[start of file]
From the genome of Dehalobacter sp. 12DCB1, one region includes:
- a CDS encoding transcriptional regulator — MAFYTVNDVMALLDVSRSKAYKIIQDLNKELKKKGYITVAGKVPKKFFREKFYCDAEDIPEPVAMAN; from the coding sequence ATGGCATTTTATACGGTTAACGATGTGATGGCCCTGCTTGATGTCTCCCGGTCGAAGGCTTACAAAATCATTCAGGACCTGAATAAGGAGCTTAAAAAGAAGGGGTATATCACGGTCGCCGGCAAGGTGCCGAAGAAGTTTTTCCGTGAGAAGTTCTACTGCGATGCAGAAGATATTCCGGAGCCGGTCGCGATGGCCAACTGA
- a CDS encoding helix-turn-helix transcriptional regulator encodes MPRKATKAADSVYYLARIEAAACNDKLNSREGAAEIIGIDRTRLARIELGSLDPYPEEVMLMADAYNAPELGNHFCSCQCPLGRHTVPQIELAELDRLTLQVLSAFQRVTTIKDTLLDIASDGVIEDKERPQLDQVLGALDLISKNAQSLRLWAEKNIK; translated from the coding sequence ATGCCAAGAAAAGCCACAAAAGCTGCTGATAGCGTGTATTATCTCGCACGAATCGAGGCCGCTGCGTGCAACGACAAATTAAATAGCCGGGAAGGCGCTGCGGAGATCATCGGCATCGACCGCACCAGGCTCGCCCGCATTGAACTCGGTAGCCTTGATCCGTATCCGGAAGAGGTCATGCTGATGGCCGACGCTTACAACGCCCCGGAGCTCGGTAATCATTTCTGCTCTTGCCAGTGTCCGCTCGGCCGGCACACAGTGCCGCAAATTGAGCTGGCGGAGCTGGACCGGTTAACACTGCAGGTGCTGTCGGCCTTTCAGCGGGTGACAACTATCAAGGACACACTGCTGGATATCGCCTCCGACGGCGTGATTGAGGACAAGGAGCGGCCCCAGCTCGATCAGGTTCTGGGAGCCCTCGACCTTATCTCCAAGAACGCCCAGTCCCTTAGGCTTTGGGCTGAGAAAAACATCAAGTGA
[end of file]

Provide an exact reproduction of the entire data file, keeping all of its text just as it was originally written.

From the genome of Dehalobacter sp. 12DCB1, one region includes:
- a CDS encoding transcriptional regulator — MAFYTVNDVMALLDVSRSKAYKIIQDLNKELKKKGYITVAGKVPKKFFREKFYCDAEDIPEPVAMAN; from the coding sequence ATGGCATTTTATACGGTTAACGATGTGATGGCCCTGCTTGATGTCTCCCGGTCGAAGGCTTACAAAATCATTCAGGACCTGAATAAGGAGCTTAAAAAGAAGGGGTATATCACGGTCGCCGGCAAGGTGCCGAAGAAGTTTTTCCGTGAGAAGTTCTACTGCGATGCAGAAGATATTCCGGAGCCGGTCGCGATGGCCAACTGA
- a CDS encoding helix-turn-helix transcriptional regulator encodes MPRKATKAADSVYYLARIEAAACNDKLNSREGAAEIIGIDRTRLARIELGSLDPYPEEVMLMADAYNAPELGNHFCSCQCPLGRHTVPQIELAELDRLTLQVLSAFQRVTTIKDTLLDIASDGVIEDKERPQLDQVLGALDLISKNAQSLRLWAEKNIK; translated from the coding sequence ATGCCAAGAAAAGCCACAAAAGCTGCTGATAGCGTGTATTATCTCGCACGAATCGAGGCCGCTGCGTGCAACGACAAATTAAATAGCCGGGAAGGCGCTGCGGAGATCATCGGCATCGACCGCACCAGGCTCGCCCGCATTGAACTCGGTAGCCTTGATCCGTATCCGGAAGAGGTCATGCTGATGGCCGACGCTTACAACGCCCCGGAGCTCGGTAATCATTTCTGCTCTTGCCAGTGTCCGCTCGGCCGGCACACAGTGCCGCAAATTGAGCTGGCGGAGCTGGACCGGTTAACACTGCAGGTGCTGTCGGCCTTTCAGCGGGTGACAACTATCAAGGACACACTGCTGGATATCGCCTCCGACGGCGTGATTGAGGACAAGGAGCGGCCCCAGCTCGATCAGGTTCTGGGAGCCCTCGACCTTATCTCCAAGAACGCCCAGTCCCTTAGGCTTTGGGCTGAGAAAAACATCAAGTGA